During this growth of coworking between 2007 and 2012 many entrepreneurial coworkers and others, in the open-source thinking spirit, have seen the need to create new online platforms and directories for others to find coworking spaces and much like coworking itself many appeared at the same time seemingly all seeking to find the solution to the same problem. The two most prominent of which are Deskwanted a directory of coworking spaces available in cities around the world, successful because of it’s blog DeskMag which conducts the annual Global Coworking Survey and has established itself outside of the Google group and Wiki to be the place for study and research on coworking best practice and trends. The other being Loosecubes, established in 2010 it was the 36 most publicised of the directories by tech blogs and newspapers alike. Loosecubes was somewhat responsible for a lot of press around the coworking movement, lauded as the Airbnb of deskspace, they where venture capital funded in 2011, but they struggled with their business model and failed to create the platform for coworking that was envisioned by the community and the press they closed the website in November 2012.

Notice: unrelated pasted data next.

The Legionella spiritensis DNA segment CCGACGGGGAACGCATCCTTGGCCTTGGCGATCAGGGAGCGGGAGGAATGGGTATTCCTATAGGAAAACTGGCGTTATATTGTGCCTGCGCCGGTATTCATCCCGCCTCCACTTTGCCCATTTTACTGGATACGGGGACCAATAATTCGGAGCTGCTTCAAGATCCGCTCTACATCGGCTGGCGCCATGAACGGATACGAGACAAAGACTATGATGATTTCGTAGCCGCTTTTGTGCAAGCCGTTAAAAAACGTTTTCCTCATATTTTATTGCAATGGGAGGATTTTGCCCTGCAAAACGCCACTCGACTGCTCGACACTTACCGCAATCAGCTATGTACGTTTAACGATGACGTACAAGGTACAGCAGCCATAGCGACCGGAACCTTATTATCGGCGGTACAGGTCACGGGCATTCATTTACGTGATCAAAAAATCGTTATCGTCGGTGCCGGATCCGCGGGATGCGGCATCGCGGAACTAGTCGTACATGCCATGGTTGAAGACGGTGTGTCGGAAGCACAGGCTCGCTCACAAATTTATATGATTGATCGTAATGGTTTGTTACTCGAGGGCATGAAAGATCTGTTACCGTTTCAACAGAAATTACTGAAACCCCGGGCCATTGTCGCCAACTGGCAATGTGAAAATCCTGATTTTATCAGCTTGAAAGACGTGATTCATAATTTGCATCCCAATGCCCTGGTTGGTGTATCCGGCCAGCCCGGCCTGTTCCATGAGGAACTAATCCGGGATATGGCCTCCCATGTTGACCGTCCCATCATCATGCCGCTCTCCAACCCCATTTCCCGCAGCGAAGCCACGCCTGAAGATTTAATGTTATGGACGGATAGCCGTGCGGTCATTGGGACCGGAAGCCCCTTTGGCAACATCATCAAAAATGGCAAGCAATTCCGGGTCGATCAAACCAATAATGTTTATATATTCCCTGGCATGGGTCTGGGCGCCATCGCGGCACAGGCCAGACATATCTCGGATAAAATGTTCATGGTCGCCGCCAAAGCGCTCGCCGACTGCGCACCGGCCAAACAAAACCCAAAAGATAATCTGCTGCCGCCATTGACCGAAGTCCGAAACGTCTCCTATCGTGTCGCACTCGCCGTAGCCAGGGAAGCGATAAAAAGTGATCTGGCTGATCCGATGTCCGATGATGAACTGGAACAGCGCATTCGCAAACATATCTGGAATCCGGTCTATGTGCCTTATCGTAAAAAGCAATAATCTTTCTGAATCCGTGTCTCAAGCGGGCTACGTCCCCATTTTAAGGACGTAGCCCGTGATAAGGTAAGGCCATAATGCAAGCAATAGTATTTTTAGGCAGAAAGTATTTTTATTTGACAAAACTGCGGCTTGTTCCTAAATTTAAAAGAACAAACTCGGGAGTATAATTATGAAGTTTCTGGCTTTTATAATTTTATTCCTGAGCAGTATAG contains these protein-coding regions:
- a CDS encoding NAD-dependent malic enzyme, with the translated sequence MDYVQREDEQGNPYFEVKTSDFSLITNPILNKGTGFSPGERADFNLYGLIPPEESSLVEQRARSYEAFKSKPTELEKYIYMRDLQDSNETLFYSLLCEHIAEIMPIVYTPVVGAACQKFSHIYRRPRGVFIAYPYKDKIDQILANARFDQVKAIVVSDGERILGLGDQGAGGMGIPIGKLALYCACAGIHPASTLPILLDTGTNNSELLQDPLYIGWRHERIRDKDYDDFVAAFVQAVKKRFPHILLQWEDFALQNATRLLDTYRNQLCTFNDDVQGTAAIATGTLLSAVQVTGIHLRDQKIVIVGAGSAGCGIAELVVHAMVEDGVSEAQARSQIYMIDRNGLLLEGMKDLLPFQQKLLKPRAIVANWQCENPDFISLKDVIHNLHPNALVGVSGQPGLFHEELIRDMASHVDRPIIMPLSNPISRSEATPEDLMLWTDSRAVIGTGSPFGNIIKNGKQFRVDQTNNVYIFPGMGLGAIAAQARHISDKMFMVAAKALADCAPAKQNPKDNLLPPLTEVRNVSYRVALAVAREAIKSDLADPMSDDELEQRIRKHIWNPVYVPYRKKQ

Other entrepreneurs are creating software to help coworking spaces with the day to day running of the space. As time has gone on some better established business models for spaces have become apparent and it’s now possible to make something that can be useful and adaptable to every space. Cobot where one of the firt to create such software and more recently established Desktime have created a balance between Directory and software.